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A Push to Move the Golf Course Atop a Native American ‘Stonehenge’

A Push to Move the Golf Course Atop a Native American ‘Stonehenge’

Historians hoping to preserve the ancient Octagon Earthworks in Newark, Ohio, as a UNESCO World Heritage site face a problem: the golf club that leases the property.

NEWARK, Ohio — The third hole here at the Moundbuilders Country Club is a tricky par 4: The green is protected by a six-foot-high mound that almost completely encircles the hole and requires a deft chip shot to clear if your approach shot goes awry.

“It’s a blind shot,” said Randol Mitchell, the club’s head golf professional, after driving his ball a good chunk of the hole’s 435 yards. “You have to watch out for those mounds.”

The topography of the course is built around the mounds, which were prescribed by the cosmology of the Native Americans who created them approximately 2,000 years ago as a way to measure the movement of the sun and the moon through the heavens.

In 1892, Licking County and the City of Newark, about 40 miles east of Columbus, allowed the state to use the land as an encampment for the Ohio National Guard. But after the camp closed, they reclaimed it and leased it to the club in 1910. A noted golf architect, Thomas Bendelow, who designed America’s first 18-hole public golf course, Van Cortlandt Park, in the Bronx, laid out a course that by 1911 had turned the ancient moon markers into errant shot adversaries.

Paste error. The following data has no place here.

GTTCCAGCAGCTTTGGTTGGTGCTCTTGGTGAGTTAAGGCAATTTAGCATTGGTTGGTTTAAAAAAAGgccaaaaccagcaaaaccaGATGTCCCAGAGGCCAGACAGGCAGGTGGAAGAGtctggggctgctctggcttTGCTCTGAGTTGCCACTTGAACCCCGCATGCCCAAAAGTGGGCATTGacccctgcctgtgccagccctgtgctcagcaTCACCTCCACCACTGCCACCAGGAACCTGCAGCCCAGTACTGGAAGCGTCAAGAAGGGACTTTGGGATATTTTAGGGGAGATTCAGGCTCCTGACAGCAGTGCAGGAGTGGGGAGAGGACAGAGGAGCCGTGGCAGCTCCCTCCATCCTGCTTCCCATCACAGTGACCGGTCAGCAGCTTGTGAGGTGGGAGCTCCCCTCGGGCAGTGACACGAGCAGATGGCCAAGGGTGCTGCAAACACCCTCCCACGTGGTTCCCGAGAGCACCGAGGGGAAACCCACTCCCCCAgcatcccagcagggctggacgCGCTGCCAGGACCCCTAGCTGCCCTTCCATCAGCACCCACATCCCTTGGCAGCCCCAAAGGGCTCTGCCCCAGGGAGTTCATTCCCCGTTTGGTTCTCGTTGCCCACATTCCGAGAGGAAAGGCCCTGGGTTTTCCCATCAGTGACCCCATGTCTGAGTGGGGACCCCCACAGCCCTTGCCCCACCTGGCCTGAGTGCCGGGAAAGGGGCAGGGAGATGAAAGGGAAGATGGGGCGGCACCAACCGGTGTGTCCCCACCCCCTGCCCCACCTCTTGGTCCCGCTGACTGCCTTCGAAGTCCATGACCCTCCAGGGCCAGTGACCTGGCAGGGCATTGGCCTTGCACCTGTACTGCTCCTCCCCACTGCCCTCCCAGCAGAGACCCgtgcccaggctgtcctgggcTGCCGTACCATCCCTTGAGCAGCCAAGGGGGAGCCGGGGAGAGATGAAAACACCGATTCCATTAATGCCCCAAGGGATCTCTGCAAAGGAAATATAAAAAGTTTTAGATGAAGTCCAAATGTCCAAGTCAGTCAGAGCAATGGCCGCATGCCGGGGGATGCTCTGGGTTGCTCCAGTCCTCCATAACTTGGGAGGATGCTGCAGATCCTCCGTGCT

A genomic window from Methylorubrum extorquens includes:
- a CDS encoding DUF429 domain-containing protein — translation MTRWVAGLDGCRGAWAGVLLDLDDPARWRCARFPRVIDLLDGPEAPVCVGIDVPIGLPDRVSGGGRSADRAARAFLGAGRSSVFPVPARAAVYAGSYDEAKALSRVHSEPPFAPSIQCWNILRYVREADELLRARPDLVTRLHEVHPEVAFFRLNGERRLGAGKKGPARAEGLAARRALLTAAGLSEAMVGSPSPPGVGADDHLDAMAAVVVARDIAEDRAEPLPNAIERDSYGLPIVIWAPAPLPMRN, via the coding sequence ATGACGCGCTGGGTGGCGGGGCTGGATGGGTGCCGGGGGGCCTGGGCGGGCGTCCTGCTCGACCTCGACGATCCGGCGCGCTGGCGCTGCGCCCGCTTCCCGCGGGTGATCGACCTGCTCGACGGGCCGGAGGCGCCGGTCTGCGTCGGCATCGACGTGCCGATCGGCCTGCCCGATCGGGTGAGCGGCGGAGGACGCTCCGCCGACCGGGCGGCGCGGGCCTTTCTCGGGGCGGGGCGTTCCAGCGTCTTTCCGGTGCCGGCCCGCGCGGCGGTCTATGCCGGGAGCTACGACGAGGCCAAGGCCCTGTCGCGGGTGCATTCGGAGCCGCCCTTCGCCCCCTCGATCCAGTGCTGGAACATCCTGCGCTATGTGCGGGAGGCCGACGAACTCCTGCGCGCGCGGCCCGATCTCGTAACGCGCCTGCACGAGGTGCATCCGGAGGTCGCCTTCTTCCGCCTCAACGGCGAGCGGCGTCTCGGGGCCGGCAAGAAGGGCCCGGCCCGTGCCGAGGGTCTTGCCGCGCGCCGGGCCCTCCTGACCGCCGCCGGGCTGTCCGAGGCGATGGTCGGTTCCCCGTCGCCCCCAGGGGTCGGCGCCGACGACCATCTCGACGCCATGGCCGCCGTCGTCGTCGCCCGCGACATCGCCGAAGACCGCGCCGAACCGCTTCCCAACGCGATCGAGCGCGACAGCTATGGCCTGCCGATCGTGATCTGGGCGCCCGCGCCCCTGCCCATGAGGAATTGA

“The ancient Moundbuilders unwittingly left behind the setting for as strange and sporty a golf course as ever felt the blow of a niblick,” an article about the course in the January 1930 issue of Golf Illustrated proclaimed.

The course itself, with a slope rating of 119, is medium difficult, though no one would ever confuse it for Jack Nicklaus’s Muirfield Village Golf Club (slope 130), which sits 40 miles to the west. Mitchell said the mounds are a more formidable obstacle than they at first appear.

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“It’s hard to shoot what you normally shoot here,” he said. “Even though, on paper, it shouldn’t be that hard.”

Efforts to fully recognize the significance of the mounds as more than unusual golf hazards date back roughly two decades to a period when a bid to build a new clubhouse, whose foundation would have dug into the mounds, was denied. At that point, a group led by local professors and Native Americans organized a protest campaign — and some residents began questioning whether the course should exist at all.

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